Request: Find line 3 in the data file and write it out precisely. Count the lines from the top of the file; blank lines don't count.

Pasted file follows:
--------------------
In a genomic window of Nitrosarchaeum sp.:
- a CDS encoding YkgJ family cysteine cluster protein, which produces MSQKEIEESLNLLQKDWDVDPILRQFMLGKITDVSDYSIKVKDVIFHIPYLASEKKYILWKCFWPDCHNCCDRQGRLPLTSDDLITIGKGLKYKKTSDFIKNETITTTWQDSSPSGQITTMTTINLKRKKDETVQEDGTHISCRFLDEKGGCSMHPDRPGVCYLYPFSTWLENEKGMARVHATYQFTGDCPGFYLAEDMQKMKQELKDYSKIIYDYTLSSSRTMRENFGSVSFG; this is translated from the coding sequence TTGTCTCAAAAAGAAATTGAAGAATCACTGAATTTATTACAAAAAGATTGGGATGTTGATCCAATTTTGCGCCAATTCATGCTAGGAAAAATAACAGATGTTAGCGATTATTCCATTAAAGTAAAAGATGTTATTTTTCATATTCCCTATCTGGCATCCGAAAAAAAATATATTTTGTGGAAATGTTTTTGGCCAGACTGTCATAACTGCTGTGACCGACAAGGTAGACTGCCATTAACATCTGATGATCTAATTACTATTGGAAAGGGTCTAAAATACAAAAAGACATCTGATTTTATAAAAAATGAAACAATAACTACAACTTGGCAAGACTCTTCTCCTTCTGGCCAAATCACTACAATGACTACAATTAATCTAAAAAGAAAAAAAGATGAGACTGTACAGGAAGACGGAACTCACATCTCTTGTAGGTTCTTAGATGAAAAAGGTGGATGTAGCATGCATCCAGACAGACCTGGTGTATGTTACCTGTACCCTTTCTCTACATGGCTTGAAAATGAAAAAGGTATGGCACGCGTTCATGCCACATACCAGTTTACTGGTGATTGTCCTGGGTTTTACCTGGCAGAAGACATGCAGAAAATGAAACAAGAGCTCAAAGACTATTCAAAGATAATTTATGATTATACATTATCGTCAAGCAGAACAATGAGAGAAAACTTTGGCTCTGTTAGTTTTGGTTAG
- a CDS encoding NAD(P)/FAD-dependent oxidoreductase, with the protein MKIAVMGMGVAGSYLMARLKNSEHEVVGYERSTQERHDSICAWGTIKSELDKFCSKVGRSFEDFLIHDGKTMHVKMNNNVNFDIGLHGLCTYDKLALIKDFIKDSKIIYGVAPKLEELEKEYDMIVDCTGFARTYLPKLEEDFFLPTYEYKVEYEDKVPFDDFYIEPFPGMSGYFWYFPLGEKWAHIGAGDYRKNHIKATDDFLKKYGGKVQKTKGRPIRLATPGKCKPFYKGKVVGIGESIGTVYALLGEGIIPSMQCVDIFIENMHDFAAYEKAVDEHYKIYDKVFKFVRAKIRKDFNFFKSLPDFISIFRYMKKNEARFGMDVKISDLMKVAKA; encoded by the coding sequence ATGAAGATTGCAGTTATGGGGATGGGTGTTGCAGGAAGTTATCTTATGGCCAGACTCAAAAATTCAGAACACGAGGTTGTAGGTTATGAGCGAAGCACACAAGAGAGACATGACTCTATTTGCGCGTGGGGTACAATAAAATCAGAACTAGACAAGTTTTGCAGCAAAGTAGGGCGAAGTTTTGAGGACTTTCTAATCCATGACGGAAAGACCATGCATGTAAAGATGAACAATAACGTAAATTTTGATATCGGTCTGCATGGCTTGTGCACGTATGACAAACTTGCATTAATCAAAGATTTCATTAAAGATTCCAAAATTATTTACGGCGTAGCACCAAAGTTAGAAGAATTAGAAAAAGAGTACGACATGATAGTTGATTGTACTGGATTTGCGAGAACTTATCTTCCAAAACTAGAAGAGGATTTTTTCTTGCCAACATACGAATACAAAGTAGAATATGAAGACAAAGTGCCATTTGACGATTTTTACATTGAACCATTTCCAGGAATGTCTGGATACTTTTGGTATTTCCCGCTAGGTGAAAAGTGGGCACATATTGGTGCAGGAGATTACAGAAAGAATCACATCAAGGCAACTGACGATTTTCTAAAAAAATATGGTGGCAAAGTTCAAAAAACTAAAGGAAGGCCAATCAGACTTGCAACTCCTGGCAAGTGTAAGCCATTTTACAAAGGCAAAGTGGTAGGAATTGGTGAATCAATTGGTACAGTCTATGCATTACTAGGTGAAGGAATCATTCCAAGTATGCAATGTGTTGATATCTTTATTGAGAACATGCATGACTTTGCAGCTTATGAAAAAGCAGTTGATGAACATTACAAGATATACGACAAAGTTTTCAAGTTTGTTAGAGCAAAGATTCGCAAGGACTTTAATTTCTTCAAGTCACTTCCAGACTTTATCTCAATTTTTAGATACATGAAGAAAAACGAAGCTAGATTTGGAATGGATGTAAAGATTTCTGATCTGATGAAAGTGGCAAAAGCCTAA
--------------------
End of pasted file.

- a CDS encoding NAD(P)/FAD-dependent oxidoreductase, with the protein MKIAVMGMGVAGSYLMARLKNSEHEVVGYERSTQERHDSICAWGTIKSELDKFCSKVGRSFEDFLIHDGKTMHVKMNNNVNFDIGLHGLCTYDKLALIKDFIKDSKIIYGVAPKLEELEKEYDMIVDCTGFARTYLPKLEEDFFLPTYEYKVEYEDKVPFDDFYIEPFPGMSGYFWYFPLGEKWAHIGAGDYRKNHIKATDDFLKKYGGKVQKTKGRPIRLATPGKCKPFYKGKVVGIGESIGTVYALLGEGIIPSMQCVDIFIENMHDFAAYEKAVDEHYKIYDKVFKFVRAKIRKDFNFFKSLPDFISIFRYMKKNEARFGMDVKISDLMKVAKA; encoded by the coding sequence ATGAAGATTGCAGTTATGGGGATGGGTGTTGCAGGAAGTTATCTTATGGCCAGACTCAAAAATTCAGAACACGAGGTTGTAGGTTATGAGCGAAGCACACAAGAGAGACATGACTCTATTTGCGCGTGGGGTACAATAAAATCAGAACTAGACAAGTTTTGCAGCAAAGTAGGGCGAAGTTTTGAGGACTTTCTAATCCATGACGGAAAGACCATGCATGTAAAGATGAACAATAACGTAAATTTTGATATCGGTCTGCATGGCTTGTGCACGTATGACAAACTTGCATTAATCAAAGATTTCATTAAAGATTCCAAAATTATTTACGGCGTAGCACCAAAGTTAGAAGAATTAGAAAAAGAGTACGACATGATAGTTGATTGTACTGGATTTGCGAGAACTTATCTTCCAAAACTAGAAGAGGATTTTTTCTTGCCAACATACGAATACAAAGTAGAATATGAAGACAAAGTGCCATTTGACGATTTTTACATTGAACCATTTCCAGGAATGTCTGGATACTTTTGGTATTTCCCGCTAGGTGAAAAGTGGGCACATATTGGTGCAGGAGATTACAGAAAGAATCACATCAAGGCAACTGACGATTTTCTAAAAAAATATGGTGGCAAAGTTCAAAAAACTAAAGGAAGGCCAATCAGACTTGCAACTCCTGGCAAGTGTAAGCCATTTTACAAAGGCAAAGTGGTAGGAATTGGTGAATCAATTGGTACAGTCTATGCATTACTAGGTGAAGGAATCATTCCAAGTATGCAATGTGTTGATATCTTTATTGAGAACATGCATGACTTTGCAGCTTATGAAAAAGCAGTTGATGAACATTACAAGATATACGACAAAGTTTTCAAGTTTGTTAGAGCAAAGATTCGCAAGGACTTTAATTTCTTCAAGTCACTTCCAGACTTTATCTCAATTTTTAGATACATGAAGAAAAACGAAGCTAGATTTGGAATGGATGTAAAGATTTCTGATCTGATGAAAGTGGCAAAAGCCTAA